Changes to Capital Allowances

The system of capital allowances has seen significant changes from April 2012, especially in the amount of expenditure on plant and machinery which qualifies for a 100% year one write-off via the annual investment allowance (AIA). The changes inevitably have an impact on many businesses, especially those facing a need to invest substantial amounts in plant and machinery. This factsheet provides an overview - please contact us for help and advice.

Recent changes

The maximum amount of the annual investment allowance (AIA), attracting 100% relief, was temporarily increased to £250,000 from £25,000 for the period from 1 January 2013 to 31 December 2014. Budget 2014 extended the period of the temporary increase to 31 December 2015. It further increased the maximum amount of the AIA to £500,000 from 1 April 2014 for corporation tax and 6 April 2014 for income tax to 31 December 2015.

Second Budget 2015 reduced the AIA to a permanent level of £200,000 (instead of the temporary level of £25,000 previously announced) with effect from 1 January 2016.

Where the accounting period spans 31 December 2015, the maximum amount of AIA entitlement is calculated on a pro-rata basis (see example below).

For example, if Asset Ltd's accounting period begins on 1 April 2015 and ends on 31 March 2016, approximately three quarters of that period would fall before the date of change (1 January 2016) and approximately one quarter would fall after that date.

Transitional AIA

Asset Ltd will be subject to a transitional AIA maximum, calculated as follows:

Dates
Fraction of period
Allowance for full year
Transitional allowance

01/04/15 to 31/12/15

9/12

£500,000

£375,000

01/01/16 to 31/03/16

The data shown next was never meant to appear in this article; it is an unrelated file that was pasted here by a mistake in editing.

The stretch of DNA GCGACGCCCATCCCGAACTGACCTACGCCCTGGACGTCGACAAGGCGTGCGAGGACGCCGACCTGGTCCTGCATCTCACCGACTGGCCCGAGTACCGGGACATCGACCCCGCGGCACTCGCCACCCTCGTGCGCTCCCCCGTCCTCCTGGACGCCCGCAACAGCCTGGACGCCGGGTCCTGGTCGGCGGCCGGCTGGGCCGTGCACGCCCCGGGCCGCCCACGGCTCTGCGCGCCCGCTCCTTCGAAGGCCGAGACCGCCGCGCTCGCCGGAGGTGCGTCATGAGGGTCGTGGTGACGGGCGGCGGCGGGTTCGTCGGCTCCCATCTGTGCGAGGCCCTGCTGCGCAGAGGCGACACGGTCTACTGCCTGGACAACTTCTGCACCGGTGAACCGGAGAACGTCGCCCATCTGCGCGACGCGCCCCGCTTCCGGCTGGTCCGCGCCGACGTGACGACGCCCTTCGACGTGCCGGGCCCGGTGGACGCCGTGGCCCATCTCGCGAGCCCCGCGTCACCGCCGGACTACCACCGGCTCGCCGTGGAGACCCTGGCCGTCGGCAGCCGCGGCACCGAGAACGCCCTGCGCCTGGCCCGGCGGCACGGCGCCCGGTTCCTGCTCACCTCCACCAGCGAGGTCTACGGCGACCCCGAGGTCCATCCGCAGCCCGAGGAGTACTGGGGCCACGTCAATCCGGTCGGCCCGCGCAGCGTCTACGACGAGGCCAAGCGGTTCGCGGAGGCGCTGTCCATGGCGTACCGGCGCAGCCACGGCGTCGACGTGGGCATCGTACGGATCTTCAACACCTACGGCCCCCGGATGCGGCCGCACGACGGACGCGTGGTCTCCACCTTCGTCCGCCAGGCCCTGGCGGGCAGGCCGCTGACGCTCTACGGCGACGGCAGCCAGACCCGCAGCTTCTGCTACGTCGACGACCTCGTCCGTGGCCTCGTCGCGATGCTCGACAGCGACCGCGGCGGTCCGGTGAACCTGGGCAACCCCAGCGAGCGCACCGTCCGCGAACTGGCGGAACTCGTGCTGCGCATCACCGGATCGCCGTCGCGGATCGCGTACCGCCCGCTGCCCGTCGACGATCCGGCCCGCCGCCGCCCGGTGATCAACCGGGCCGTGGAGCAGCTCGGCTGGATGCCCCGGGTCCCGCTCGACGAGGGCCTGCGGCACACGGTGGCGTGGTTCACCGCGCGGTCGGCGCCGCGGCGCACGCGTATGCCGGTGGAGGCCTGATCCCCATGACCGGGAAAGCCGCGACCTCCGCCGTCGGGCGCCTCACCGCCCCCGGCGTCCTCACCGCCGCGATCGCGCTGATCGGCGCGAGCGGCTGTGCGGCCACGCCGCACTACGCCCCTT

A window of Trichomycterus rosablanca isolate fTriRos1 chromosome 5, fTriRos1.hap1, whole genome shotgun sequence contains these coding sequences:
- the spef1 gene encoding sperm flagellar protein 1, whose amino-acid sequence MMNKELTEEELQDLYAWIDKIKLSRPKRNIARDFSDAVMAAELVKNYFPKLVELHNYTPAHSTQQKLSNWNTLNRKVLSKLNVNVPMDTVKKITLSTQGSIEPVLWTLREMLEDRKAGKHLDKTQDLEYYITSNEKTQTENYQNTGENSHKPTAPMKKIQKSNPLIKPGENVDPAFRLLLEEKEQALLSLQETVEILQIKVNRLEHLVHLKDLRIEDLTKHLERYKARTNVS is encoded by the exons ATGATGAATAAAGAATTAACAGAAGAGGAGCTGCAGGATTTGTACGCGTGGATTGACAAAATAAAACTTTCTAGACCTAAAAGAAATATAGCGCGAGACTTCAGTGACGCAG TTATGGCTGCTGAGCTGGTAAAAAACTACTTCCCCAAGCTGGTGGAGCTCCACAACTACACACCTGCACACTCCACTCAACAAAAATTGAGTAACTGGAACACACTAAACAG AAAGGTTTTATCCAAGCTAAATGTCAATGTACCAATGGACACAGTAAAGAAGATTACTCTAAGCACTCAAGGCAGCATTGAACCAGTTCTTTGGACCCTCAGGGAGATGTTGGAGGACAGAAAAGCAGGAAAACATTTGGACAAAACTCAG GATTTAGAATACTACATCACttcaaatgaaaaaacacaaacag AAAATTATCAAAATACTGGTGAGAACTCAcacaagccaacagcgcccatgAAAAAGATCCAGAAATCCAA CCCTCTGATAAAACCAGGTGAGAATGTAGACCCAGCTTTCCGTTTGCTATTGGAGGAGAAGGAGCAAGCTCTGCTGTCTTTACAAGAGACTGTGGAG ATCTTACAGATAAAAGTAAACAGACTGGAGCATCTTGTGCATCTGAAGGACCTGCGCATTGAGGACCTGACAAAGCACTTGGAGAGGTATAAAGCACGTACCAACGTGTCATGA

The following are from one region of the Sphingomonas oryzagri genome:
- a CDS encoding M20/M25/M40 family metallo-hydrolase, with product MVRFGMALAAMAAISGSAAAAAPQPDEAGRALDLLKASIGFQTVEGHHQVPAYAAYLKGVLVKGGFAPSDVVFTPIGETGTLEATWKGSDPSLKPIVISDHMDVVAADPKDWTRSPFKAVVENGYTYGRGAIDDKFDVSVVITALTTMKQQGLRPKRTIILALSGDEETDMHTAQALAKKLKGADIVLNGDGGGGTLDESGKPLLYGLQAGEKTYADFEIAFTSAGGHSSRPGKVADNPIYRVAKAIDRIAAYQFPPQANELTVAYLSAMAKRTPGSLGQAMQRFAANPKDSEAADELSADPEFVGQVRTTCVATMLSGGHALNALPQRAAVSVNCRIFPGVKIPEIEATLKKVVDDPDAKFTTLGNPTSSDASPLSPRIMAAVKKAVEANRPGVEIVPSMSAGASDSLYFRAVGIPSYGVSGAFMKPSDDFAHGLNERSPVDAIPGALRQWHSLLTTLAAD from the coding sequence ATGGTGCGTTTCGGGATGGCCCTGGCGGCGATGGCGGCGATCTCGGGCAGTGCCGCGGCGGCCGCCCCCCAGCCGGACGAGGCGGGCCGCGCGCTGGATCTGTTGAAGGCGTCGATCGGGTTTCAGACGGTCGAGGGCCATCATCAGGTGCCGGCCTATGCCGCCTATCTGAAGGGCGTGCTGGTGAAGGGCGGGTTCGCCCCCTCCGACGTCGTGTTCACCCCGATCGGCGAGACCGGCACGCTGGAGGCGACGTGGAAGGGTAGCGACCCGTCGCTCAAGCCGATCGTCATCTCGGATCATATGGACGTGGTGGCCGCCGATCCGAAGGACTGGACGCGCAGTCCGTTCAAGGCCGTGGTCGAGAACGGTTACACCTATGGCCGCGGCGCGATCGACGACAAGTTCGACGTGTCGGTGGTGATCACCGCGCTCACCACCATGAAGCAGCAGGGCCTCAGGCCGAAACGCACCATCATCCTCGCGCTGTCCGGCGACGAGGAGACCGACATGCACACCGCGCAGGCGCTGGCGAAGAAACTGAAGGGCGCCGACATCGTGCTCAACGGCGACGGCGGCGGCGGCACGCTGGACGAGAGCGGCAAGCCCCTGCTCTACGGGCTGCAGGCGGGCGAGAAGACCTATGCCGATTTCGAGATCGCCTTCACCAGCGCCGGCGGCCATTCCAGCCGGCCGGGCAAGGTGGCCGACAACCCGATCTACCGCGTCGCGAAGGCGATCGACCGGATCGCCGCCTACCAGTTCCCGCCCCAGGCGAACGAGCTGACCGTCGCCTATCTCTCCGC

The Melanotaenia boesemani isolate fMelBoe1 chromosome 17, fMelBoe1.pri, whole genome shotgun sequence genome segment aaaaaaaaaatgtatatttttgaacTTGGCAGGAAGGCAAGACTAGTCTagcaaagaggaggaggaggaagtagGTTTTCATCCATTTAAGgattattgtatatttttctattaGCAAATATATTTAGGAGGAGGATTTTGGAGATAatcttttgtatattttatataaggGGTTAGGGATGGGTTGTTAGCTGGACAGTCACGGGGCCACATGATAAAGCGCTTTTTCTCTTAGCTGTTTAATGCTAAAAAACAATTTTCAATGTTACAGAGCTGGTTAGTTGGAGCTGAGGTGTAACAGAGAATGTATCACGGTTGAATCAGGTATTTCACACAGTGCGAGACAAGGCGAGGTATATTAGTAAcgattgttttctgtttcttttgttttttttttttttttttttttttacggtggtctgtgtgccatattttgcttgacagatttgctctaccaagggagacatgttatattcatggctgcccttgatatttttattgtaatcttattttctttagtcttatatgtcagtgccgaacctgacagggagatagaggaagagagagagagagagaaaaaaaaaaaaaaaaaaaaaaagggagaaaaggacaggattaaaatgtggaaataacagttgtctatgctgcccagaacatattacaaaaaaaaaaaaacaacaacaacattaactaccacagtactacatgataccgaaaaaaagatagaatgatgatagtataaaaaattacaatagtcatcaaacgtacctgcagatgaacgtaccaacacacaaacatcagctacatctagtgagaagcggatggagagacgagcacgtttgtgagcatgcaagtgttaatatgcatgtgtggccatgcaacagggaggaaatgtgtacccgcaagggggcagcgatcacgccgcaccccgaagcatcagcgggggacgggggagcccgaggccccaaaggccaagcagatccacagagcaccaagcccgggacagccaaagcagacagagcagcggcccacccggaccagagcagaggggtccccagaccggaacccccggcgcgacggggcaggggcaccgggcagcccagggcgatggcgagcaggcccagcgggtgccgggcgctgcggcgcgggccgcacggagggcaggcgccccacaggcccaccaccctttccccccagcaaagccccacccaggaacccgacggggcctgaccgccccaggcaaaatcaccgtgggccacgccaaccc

3/12

£200,000

£50,000

 

Transitional AIA maximum

£425,000

An unpleasant surprise?

Asset Ltd may have planned to buy machinery worth £500,000 in December 2015 in order to make use of the current £500,000 AIA limit. However, the calculation above shows that the amount of AIA which may be used against expenditure incurred in the whole of the year to 31 March 2016 is limited to £425,000. The effect is that capital allowances on the purchases will arise as follows:

 
 
 
 
Allowances
for year
        £
Year to 31 March 2016 - transitional AIA  
 
 
 
425,000
         
Balance allocated to main pool
 
 75,000
 
 
WDA Year to 31 March 2016
18%
(13,500)
 
13,500
 
 
 
 
438,500
====
WDV b/f  
 
61,500
 
 
WDA Year to 31 March 2017 
18%
 (11,070)
 
11,070
==== 
WDV b/f   
 
50,430
 
 
WDA Year to 31 March 2018
18%
(9,077)
 
9,077
====
And so on for many years on a reducing balance basis

Is there an alternative?

It is clear that the result for Asset Ltd is far less favourable than was intended, but what alternatives are there?

The only obvious, though drastic, alternative would be to change the accounting period end to 31 December 2015 from 31 March 2016. The purchase in December 2015 would be in an accounting period which does not contain any changes in the AIA maximum. There could, however, be repercussions in terms of additional cost and possible advances of tax liability.

Anti-avoidance legislation

The capital allowances anti-avoidance legislation denies AIA and FYA, without exception, where there is a sale or hire purchase of plant or machinery if either:

(i) the buyer and seller of the plant or machinery are connected, or

(ii) the transaction was put in place solely or mainly to get the benefit of capital allowances, or

(iii) the plant or machinery was sold and then leased-back to the seller and the seller continues to use the plant or machinery for the purposes of a qualifying activity.

If you intend to invest in your business and want to discuss the impact of capital allowances on your plans, please contact us.

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